The need for a sales chart that integrates both physical and digital sales has never been greater.
The industry has been living under the assumption that following the record performances posted in 2008 the market has been suffering a steady rate of decline. But the problem is that our market figures are still gauged by the likes of GfK Chart-Track and NPD and rely purely on High Street boxed sales.
This completely ignores the thriving digital market. And with the likes of Steam, Xbox Live, PlayStation Network, Facebook and the App Store becoming increasingly important by the day, our numbers are becoming irrelevant.
Industry Gamers reports that publisher EA now believes that digital sales account for 40 per cent of the overall games market. If we take that claim at face value, then 2010’s market – in which digital played its biggest role yet – are far more promising.
GfK Chart-Track valued the 2010 UK games market at 2.88bn. That’s less than the 3.31bn value attributed to 2009 and far below the record 4.034bn posted in 2008.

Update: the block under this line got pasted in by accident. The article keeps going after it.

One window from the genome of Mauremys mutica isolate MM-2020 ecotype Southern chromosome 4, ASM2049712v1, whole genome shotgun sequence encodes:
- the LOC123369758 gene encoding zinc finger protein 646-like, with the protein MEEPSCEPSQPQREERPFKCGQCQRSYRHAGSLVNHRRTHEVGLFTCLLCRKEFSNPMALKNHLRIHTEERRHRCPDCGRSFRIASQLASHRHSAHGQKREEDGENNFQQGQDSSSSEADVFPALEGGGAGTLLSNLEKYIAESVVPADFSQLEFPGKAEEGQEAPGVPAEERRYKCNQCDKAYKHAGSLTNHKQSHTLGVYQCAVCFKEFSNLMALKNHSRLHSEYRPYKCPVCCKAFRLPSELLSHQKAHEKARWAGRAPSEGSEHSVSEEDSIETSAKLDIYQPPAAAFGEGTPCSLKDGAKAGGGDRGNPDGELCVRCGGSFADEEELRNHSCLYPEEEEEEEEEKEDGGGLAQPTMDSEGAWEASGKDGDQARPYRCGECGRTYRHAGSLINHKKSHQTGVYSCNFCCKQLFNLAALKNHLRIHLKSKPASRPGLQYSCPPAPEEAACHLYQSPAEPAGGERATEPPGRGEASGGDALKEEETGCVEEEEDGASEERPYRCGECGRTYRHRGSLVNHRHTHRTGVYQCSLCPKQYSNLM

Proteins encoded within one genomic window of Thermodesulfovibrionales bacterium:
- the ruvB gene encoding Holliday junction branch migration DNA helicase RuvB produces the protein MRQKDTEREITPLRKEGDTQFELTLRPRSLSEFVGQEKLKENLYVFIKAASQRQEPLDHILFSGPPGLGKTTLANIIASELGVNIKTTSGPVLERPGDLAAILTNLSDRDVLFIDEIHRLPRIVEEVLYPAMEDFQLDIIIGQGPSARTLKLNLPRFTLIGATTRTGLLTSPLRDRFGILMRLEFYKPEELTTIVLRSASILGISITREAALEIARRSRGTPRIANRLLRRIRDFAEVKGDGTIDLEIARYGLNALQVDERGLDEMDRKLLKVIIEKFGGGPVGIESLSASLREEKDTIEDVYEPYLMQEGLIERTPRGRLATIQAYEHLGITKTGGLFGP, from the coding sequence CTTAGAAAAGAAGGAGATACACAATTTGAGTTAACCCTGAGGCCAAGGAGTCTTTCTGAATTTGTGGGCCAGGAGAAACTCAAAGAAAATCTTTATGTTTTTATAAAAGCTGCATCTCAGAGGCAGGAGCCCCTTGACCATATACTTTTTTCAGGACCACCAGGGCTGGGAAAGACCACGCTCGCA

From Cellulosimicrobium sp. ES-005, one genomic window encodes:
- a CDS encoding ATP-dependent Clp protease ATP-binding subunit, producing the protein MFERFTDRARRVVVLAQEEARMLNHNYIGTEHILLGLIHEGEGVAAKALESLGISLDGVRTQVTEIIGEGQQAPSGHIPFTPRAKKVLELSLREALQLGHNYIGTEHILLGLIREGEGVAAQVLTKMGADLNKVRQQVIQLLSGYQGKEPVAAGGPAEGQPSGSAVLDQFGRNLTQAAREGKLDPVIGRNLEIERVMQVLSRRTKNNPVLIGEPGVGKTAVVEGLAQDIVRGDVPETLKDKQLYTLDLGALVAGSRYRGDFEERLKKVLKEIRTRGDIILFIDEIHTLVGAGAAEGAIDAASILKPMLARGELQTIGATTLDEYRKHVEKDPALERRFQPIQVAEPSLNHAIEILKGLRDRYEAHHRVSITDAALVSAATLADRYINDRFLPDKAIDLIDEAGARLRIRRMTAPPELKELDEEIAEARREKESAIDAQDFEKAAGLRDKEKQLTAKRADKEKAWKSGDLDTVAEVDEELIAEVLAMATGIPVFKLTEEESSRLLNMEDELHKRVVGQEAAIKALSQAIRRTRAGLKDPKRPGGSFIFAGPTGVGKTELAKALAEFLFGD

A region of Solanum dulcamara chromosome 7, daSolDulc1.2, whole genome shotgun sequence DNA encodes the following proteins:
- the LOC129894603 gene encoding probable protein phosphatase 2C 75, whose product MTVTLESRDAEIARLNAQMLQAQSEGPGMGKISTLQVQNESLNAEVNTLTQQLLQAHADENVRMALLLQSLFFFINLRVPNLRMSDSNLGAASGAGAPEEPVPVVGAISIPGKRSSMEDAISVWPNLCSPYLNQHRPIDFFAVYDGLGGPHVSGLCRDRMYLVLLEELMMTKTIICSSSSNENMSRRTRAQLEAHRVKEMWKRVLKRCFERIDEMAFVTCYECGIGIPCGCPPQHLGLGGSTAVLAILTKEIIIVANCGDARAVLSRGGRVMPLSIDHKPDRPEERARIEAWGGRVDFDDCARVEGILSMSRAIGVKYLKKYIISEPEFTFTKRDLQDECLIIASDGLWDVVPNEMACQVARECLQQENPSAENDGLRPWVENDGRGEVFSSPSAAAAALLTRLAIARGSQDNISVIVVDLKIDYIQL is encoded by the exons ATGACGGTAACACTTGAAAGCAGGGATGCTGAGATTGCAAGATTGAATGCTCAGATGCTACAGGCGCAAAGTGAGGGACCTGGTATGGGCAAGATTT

However, factor in EA’s digital claims and the 2010 UK market would actually have been worth 4.032b – just shy of the 2008 record.
The US numbers are even more impressive. Factoring in digital in 2010 the sector hit a value of $25.9bn. That’s far ahead of NPD’s official $18.5bn estimate and even exceeds the record $21.33bn figure released for 2008.
Of course, there are important things to note here. Firstly, even if the 40 per cent figure is correct it’s probably erroneous to apply it blindly to all regions. But an analysis with such a wide brush is not without interest and certainly gives the industry important food for thought.
Secondly, the 2008 and 2009 numbers clearly omit digital as well. Though digital sales would likely have been significantly higher last year than at any stage before, it’s certainly true to say that the 2008 and 2009 numbers also need upsizing by an unspecified percentage to be accurate.